• Pour the batter into the prepared pan and immediately place it in the oven. Bake until the top of cheesecake is very dark brown and the sides of the cake are risen-up and set, about 25 minutes. The center of the cake will still be quite soft and will jiggle like a liquid if you shake the pan.
  • Remove the cake from the oven and cool to room temperature on a cooling rack. Refrigerate the cake until completely chilled, at least 4 hours. The cake will be soft and fluffy around the edges and custardy in the center. The center will be set just enough to slice.

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Calories: 370kcal | Carbohydrates: 28g | Protein: 6g | Fat: 27g | Saturated Fat: 15g | Polyunsaturated Fat: 1g | Monounsaturated Fat: 7g | Trans Fat: 0.01g | Cholesterol: 145mg | Sodium: 355mg | Potassium: 115mg | Sugar: 27g | Vitamin A: 1074IU | Vitamin C: 0.1mg | Calcium: 75mg | Iron: 0.4mg
Have you tried this recipe?Mention @eileen.bakingsense or tag #bakingsense!

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Recipe Rating


  1. 5 stars
    This cheesecake looks like something that I have never seen before. I am so excited to give it a try. I am going to try and impress my friends that I can express my talents freely. Let’s roll !!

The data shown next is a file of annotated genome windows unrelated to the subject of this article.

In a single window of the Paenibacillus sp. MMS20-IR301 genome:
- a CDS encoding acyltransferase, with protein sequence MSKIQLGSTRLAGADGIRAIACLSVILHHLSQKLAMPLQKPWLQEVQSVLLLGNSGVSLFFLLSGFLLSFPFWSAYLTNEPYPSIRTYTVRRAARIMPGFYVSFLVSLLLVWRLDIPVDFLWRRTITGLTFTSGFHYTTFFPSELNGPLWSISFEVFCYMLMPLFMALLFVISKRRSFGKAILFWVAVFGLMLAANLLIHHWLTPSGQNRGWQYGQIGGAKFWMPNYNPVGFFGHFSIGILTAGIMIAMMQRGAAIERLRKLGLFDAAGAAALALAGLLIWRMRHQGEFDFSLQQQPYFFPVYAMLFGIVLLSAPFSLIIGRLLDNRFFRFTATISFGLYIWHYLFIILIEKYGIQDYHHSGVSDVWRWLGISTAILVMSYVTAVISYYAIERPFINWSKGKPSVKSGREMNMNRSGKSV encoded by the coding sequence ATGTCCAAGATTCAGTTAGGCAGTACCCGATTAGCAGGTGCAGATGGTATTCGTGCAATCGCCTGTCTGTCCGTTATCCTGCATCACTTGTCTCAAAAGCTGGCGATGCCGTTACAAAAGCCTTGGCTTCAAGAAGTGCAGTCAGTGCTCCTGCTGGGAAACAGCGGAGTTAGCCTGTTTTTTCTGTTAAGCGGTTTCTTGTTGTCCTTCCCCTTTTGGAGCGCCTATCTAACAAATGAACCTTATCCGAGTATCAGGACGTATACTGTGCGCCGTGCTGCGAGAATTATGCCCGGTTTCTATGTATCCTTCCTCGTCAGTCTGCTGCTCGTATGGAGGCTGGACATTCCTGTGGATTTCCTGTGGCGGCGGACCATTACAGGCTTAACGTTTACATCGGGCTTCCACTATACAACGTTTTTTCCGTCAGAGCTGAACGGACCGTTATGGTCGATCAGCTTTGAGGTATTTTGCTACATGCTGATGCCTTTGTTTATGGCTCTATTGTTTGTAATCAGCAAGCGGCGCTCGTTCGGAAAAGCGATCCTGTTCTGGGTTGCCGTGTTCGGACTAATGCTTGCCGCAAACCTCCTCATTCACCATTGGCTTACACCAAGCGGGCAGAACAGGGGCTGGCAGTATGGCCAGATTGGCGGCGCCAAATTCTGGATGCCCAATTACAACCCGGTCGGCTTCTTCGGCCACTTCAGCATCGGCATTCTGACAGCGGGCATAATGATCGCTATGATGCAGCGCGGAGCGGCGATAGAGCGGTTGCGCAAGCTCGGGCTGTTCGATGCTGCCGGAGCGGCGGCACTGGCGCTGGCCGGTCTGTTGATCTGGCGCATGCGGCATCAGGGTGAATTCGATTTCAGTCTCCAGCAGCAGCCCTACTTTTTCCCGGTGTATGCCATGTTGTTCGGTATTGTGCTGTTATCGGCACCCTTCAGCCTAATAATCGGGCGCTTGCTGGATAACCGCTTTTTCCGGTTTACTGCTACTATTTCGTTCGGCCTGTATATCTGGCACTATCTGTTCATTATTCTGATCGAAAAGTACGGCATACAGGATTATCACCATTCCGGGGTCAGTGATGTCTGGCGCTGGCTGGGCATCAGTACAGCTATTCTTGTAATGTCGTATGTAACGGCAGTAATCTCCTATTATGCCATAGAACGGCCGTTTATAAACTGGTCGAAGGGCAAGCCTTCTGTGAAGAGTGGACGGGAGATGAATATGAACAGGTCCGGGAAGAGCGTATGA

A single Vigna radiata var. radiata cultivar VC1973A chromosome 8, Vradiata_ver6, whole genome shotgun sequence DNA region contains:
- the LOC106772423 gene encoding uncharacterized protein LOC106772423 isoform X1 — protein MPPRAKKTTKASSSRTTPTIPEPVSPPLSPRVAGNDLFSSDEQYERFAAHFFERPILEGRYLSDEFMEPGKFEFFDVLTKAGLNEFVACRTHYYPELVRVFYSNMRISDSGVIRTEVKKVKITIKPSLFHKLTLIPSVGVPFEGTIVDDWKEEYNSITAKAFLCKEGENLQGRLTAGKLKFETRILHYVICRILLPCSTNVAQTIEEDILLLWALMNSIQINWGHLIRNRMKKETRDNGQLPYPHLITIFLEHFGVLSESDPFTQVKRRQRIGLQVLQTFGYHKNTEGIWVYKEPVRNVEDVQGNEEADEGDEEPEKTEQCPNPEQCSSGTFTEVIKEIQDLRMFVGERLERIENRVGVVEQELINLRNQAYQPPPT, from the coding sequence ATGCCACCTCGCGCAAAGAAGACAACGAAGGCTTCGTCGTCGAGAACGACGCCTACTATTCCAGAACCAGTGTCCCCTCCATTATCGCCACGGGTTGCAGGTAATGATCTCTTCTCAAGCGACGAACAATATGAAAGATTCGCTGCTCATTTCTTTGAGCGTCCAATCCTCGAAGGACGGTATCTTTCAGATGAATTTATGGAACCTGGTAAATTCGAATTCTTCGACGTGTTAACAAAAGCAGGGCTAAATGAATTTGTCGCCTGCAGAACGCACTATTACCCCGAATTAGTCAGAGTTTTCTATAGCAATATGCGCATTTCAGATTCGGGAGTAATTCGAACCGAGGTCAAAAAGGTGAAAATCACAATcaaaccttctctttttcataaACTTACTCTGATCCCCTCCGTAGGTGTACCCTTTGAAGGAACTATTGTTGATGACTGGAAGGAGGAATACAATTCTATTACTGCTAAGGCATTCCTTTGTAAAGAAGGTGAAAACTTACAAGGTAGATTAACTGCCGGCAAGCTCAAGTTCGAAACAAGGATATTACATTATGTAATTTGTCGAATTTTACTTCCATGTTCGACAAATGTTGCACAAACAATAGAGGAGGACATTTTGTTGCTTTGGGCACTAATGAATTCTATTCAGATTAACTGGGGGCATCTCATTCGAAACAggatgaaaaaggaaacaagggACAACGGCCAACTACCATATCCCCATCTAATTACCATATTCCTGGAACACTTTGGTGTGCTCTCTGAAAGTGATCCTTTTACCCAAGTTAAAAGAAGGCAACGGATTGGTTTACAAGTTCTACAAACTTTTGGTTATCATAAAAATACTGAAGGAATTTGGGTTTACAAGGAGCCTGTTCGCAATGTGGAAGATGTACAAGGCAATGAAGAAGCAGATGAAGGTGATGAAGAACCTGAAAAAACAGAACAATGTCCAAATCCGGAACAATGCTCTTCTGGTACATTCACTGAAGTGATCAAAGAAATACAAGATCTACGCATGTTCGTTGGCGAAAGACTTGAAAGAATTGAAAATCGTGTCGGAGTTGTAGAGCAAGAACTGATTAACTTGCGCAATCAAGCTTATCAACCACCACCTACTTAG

2. 5 stars
    I tried this at a restaurant and it blew my mind and was keen to replicate at home. Your recipe is spot on and is absolutely delicious thank you

  3. Hi, I’m going to try what looks like a fabulous cake. My question is should the cheese eggs and cream be at room temp or should the ingredients be cold? Thanks for your help in advance

  4. It turned out just like the original San Sebastian I had in Istanbul ! Thank you so much for the most perfect recipe !

  5. Thank you for posting this. I live in Miami where a Basque restaurant opened called Leku. I had no idea what a treat I was in for when I tried the cheesecake! I went back again just as an excuse to eat another slice. I’m excited to have a recipe to duplicate it at home now.